When disaster strikes, there is no such thing as being too prepared. Wednesday, the Mississippi Municipal League (M.M.L.) convention addressed this issue. Have a plan. That was the main message at the M.M.L.'s preparing for a disaster session Wednesday afternoon. Bill Brown, the M.E.M.A. Chief of Staff, says, “We have a plan at the state level, but our plan doesn't mean much if the locals don't have a plan and we know what they're gonna’ do.”
Jay Hauffstatler, an American Red Cross Executive, says, “We've had many disasters across the state across the last month or so, and as we're in the middle of hurricane season, it's very important to ensure that the communities are prepared.” However, having a plan is only half the battle. Panelists suggested that city officials make a point to exercise that plan and to practice it so that it becomes second nature. When disaster hits is not the time to familiarize yourself with that plan. Brown also says, “Once you make a plan, you have to exercise it, number one, to find out if it's a good plan. You might find out, hey we can't all get into this same closet or bathroom or whatever, or two, that you are sure that everybody knows what to do.”
Jimmy Clyde, the Mayor of Magee, says, “We have our plan and we try to meet every two weeks to review that plan that so everybody knows where their areas of responsibilities are, so when something does happen, you can quickly act to the situation.” Panelists also stressed that being prepared for a disaster does not solely fall on the shoulders of city officials. Citizens need to do their part as well. Brown also says, “Citizens can form their own little groups, kind of like the old neighborhood watch, you know that they help each other.”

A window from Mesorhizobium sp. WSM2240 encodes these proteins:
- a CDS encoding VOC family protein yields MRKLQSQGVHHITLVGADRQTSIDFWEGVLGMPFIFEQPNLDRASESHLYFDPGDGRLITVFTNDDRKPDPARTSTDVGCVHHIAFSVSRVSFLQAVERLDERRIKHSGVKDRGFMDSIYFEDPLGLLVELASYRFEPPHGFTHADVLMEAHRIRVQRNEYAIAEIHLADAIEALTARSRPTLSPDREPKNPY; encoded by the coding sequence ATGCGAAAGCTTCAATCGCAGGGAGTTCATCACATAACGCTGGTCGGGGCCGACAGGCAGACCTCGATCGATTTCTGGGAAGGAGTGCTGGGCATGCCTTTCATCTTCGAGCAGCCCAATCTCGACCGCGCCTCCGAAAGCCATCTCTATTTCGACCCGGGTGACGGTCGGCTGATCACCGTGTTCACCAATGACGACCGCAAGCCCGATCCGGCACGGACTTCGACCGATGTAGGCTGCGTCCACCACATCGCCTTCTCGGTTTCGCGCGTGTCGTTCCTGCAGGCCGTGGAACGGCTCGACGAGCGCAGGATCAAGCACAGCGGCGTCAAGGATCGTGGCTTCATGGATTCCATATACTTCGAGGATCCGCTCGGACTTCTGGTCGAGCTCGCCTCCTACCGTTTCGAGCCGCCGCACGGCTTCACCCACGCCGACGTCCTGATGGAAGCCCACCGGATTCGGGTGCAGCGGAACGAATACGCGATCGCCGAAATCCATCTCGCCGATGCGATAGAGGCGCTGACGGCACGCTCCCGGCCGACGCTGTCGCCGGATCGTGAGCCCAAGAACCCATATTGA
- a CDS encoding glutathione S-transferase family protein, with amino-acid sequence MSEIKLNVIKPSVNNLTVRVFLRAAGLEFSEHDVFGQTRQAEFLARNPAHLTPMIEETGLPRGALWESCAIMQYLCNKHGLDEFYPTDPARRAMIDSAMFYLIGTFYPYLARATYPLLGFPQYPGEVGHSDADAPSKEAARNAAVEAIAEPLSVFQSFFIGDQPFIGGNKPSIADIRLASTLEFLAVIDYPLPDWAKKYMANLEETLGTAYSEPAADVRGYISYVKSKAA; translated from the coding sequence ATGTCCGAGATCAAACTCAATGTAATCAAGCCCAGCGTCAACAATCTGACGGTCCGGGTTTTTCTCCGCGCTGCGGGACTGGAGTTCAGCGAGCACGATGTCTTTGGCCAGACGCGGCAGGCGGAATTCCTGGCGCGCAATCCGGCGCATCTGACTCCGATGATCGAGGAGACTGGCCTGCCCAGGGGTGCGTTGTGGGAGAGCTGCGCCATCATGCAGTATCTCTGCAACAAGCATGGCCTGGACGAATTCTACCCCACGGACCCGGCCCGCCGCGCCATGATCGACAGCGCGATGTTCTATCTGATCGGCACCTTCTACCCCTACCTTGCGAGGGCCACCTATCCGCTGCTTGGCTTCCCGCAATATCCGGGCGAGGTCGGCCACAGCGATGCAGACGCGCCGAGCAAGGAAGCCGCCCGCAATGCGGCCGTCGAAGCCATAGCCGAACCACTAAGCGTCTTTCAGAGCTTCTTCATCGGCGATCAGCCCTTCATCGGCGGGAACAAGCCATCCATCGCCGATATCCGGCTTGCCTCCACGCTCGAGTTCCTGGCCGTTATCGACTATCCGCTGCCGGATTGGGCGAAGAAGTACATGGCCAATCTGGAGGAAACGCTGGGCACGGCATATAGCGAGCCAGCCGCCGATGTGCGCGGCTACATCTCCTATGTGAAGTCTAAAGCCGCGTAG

Huffstatler closes, “The more resources you can have on hand as you get ready for the storm, the better off you're going to be because you're not as dependent on the cities and counties and they can focus on larger scale debris removal and things like that.”
The American Red Cross suggests that people download their hurricane, tornado, and flood apps. They automatically send alerts to your smart phone when there is a warning in your area. Being prepared at the state, local, and individual level is key to staying safe when disaster hits. The M.M.L. convention wraps up Thursday afternoon.